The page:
Joliet, Illinois, will potentially turn to Lake Michigan for water after a 6-2 vote from the Environmental Commission.
The Environmental Commission voted on Dec. 10 to recommend that Joliet turn to Lake Michigan for water, which could cost $1 billion for a pipeline to Indiana.
The vote was 6-2 for the Indiana Intake option, which was the most expensive plan, according to the Herald-News. This plan should give Joliet more control of its own water and future rates, however.
No commissioner argued for the river options that also had been under review for the past year, reported the Herald-News.
The commission voted for the Indiana Intake option as Plan A. Plan B is using the city of Chicago as a supplier of Lake Michigan water, reported the Herald-News.
“All the things we talked about tonight are the struggles with making the rivers work. Nothing has to be done with the lake,” said Commissioner Wayne Horne.
The city estimates that under the Indiana Intake plan the average monthly water bill, which is now just under $31, would increase to $98 by 2030, according to the Herald-News.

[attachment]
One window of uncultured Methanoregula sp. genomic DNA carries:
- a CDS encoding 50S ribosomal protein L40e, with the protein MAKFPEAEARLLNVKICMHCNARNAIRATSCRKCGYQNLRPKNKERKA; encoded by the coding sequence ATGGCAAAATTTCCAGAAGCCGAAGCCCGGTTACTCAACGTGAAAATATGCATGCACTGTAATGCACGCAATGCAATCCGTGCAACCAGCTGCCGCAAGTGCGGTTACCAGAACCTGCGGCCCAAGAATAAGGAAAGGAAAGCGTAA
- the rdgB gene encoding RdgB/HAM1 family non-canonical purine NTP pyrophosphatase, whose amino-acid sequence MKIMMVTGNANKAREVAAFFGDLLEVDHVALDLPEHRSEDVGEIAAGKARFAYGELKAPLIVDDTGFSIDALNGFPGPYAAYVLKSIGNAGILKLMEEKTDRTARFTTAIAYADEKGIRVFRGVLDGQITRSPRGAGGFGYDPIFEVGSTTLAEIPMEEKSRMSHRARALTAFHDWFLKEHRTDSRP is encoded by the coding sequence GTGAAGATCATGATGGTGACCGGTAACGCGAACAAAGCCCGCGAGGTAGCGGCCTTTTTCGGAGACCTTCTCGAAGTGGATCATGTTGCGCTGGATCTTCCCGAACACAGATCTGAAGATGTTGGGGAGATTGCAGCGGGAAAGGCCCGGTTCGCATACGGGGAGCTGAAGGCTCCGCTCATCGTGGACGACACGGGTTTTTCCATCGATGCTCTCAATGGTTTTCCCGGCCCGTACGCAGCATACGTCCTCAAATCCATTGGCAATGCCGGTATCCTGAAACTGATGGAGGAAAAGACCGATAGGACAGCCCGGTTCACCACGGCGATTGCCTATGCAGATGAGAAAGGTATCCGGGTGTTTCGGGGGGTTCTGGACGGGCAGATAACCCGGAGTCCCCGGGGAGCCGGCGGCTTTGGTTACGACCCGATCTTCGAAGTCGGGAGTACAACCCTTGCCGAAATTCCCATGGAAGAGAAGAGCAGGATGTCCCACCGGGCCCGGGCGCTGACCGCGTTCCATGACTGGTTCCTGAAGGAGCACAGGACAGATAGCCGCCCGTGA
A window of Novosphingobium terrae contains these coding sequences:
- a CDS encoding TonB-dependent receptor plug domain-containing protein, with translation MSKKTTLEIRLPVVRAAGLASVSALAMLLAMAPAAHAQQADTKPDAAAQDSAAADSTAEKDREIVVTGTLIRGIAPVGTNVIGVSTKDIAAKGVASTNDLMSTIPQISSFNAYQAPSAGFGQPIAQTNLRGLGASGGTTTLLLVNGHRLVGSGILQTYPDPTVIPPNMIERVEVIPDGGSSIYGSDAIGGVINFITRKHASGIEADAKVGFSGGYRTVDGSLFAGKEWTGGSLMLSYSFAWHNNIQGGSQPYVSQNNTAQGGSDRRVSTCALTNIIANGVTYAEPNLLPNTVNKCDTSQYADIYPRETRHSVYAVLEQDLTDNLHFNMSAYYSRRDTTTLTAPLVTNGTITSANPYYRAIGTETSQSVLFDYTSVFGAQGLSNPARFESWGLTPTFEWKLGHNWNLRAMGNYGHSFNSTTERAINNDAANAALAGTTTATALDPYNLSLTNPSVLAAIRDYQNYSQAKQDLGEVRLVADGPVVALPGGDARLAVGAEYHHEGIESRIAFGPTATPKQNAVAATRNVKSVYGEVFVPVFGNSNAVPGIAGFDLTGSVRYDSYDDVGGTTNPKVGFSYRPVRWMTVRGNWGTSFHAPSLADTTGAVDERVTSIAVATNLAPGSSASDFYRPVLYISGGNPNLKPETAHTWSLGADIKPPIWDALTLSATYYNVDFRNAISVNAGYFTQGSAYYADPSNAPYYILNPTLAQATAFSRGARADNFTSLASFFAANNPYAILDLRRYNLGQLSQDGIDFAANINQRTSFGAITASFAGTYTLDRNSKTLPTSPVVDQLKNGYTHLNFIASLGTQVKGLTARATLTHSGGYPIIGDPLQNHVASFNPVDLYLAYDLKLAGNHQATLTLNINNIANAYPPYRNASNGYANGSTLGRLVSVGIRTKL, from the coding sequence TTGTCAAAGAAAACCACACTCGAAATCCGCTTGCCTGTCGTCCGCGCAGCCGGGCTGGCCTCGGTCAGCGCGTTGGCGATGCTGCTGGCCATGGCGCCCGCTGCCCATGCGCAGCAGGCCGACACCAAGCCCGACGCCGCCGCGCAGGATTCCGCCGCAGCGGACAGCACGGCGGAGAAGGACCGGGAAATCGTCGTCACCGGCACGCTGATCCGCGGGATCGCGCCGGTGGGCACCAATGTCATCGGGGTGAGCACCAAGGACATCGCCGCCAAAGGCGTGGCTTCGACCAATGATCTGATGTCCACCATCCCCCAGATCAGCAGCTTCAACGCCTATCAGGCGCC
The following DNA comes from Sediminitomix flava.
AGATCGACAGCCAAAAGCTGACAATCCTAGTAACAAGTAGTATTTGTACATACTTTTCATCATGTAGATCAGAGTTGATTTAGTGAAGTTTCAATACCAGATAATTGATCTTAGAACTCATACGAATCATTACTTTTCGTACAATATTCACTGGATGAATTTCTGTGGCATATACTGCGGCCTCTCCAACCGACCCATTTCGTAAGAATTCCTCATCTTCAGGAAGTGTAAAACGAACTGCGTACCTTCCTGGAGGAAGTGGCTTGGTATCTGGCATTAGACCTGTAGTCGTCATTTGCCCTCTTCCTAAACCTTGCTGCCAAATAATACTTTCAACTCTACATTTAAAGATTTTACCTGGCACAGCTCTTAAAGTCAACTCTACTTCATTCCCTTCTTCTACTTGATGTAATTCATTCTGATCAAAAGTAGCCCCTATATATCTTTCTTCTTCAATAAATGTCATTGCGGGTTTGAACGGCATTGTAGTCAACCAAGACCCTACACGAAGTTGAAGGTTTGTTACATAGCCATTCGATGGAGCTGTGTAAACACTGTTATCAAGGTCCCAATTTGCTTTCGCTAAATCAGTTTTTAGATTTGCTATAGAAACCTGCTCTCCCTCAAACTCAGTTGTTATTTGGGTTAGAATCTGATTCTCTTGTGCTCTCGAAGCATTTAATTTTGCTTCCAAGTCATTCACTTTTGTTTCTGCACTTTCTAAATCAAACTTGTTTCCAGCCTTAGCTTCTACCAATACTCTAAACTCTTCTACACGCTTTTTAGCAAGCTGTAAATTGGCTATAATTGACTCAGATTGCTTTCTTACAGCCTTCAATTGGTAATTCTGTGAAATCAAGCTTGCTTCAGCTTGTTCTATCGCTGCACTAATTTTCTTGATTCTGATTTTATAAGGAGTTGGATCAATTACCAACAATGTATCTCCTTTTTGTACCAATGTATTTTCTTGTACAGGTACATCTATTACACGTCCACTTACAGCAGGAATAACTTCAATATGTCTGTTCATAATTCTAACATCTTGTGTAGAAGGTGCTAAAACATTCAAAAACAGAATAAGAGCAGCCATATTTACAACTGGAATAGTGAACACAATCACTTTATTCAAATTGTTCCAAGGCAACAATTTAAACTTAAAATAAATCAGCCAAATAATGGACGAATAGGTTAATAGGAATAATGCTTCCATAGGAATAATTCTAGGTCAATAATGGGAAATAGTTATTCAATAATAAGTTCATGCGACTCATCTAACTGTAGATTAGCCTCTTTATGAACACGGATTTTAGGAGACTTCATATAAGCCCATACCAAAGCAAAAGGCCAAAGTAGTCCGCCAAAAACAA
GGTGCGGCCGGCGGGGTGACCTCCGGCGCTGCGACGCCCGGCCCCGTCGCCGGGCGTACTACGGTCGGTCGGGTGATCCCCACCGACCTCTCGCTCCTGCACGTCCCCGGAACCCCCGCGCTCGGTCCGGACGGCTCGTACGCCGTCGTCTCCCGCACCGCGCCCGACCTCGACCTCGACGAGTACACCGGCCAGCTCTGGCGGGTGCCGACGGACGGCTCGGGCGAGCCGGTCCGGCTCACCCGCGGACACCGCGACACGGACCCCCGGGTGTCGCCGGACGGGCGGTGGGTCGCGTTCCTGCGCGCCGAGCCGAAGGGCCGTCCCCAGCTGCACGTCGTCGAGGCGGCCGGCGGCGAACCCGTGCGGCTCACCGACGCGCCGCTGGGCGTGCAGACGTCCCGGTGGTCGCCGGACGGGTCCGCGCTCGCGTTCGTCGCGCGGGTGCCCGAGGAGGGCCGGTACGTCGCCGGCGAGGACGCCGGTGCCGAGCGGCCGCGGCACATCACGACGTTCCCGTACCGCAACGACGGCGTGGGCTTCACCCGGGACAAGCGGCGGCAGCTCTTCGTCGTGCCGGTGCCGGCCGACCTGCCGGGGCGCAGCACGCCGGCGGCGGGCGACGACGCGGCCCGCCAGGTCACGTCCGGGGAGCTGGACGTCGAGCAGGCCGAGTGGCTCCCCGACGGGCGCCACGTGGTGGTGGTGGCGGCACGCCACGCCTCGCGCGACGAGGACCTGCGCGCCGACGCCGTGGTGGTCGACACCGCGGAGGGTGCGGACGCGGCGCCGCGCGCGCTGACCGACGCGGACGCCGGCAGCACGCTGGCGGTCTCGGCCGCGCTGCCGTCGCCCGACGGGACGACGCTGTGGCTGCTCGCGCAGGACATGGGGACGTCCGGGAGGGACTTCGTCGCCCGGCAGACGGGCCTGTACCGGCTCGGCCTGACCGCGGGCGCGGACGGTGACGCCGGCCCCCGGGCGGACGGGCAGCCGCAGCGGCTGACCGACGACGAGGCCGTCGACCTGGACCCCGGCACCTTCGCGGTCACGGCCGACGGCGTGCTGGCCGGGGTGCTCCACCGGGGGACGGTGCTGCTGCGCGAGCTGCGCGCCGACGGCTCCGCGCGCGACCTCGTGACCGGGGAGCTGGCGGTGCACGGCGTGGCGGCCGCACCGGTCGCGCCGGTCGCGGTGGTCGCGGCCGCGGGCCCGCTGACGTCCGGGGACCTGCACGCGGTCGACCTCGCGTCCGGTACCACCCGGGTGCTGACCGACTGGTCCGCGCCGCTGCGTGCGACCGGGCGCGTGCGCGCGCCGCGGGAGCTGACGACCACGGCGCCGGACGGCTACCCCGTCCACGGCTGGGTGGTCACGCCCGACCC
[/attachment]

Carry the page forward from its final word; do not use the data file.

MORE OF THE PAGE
Using the city of Chicago as water supplier would lower that bill by $7 to $13.
The two commissioners voting against the Indiana Intake plan, Mike Bily and Maria Rafac, favored the Chicago option.
“Joliet simply does not have the clout, resources or experience that the Chicago Department of Water Management has,” said Bily.
There is potential for Joliet could lower its costs if it becomes part of a Southland Water Agency, which wants to draw Lake Michigan water at Hammond, Indiana, and become a regional supplier. The Southland group has not developed water facilities and is still under formation, however.
There has not appeared to be any public support for Illinois River plans, which include a proposal to draw water at a location near the Dresden Generating Station nuclear plant, reported the Herald-News.
The city council is scheduled to vote Jan. 7 on which option it prefers.